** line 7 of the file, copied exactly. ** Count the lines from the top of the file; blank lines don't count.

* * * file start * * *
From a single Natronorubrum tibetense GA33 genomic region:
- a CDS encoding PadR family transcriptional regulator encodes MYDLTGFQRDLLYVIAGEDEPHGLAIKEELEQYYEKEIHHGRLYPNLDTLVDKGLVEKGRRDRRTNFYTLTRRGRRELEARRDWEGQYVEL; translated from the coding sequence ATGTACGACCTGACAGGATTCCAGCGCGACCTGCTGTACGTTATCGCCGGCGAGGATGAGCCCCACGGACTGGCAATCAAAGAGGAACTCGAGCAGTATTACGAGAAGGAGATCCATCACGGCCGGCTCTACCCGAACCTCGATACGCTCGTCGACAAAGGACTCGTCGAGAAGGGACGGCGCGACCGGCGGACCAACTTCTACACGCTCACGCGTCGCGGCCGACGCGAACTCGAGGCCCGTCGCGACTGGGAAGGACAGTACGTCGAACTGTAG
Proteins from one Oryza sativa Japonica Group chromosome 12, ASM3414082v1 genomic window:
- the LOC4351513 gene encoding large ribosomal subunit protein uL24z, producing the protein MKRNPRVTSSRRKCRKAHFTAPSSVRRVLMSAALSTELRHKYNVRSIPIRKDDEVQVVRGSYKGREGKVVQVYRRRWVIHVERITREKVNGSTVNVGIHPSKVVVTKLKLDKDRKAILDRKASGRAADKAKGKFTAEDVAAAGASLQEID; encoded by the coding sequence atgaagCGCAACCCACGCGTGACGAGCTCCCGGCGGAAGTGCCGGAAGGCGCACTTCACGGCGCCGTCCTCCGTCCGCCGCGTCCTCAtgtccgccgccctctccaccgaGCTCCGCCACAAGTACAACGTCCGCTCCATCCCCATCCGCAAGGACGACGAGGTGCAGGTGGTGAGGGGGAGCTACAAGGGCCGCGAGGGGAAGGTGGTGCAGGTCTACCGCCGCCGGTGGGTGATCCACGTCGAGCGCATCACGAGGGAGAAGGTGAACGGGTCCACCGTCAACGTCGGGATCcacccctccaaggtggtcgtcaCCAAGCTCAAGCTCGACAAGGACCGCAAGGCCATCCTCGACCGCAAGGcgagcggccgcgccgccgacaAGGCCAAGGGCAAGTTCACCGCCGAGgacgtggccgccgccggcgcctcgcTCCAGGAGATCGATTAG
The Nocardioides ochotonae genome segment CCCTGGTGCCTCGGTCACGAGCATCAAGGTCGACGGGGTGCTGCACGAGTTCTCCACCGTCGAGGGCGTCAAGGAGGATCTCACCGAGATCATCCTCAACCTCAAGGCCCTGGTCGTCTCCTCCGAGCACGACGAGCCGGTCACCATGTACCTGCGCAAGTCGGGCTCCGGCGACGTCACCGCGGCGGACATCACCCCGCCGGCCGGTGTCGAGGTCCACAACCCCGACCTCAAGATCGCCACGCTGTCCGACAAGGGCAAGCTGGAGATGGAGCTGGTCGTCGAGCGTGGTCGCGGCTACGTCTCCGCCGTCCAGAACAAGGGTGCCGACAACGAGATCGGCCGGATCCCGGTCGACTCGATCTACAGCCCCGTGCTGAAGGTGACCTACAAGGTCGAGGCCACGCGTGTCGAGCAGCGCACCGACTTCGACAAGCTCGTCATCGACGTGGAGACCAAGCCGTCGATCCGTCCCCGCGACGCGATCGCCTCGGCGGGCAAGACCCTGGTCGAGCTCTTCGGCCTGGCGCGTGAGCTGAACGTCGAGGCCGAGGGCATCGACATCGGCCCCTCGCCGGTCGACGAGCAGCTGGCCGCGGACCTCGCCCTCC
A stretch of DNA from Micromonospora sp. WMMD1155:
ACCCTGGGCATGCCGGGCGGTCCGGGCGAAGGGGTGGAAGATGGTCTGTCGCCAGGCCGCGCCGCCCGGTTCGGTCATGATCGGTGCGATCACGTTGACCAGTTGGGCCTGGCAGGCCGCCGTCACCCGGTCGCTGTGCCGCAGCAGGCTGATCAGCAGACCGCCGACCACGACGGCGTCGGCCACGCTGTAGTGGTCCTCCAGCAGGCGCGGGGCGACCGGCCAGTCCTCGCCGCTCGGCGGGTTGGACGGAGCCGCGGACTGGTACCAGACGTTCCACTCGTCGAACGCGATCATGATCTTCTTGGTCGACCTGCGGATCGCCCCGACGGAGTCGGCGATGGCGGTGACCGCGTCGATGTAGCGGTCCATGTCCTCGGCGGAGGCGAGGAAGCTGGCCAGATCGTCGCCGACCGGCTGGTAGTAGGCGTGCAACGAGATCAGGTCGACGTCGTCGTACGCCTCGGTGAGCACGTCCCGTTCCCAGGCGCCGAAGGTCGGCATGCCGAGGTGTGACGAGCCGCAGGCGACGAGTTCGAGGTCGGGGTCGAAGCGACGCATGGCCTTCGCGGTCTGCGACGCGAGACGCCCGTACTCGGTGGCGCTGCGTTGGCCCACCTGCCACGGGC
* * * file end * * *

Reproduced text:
ACCCTGGGCATGCCGGGCGGTCCGGGCGAAGGGGTGGAAGATGGTCTGTCGCCAGGCCGCGCCGCCCGGTTCGGTCATGATCGGTGCGATCACGTTGACCAGTTGGGCCTGGCAGGCCGCCGTCACCCGGTCGCTGTGCCGCAGCAGGCTGATCAGCAGACCGCCGACCACGACGGCGTCGGCCACGCTGTAGTGGTCCTCCAGCAGGCGCGGGGCGACCGGCCAGTCCTCGCCGCTCGGCGGGTTGGACGGAGCCGCGGACTGGTACCAGACGTTCCACTCGTCGAACGCGATCATGATCTTCTTGGTCGACCTGCGGATCGCCCCGACGGAGTCGGCGATGGCGGTGACCGCGTCGATGTAGCGGTCCATGTCCTCGGCGGAGGCGAGGAAGCTGGCCAGATCGTCGCCGACCGGCTGGTAGTAGGCGTGCAACGAGATCAGGTCGACGTCGTCGTACGCCTCGGTGAGCACGTCCCGTTCCCAGGCGCCGAAGGTCGGCATGCCGAGGTGTGACGAGCCGCAGGCGACGAGTTCGAGGTCGGGGTCGAAGCGACGCATGGCCTTCGCGGTCTGCGACGCGAGACGCCCGTACTCGGTGGCGCTGCGTTGGCCCACCTGCCACGGGC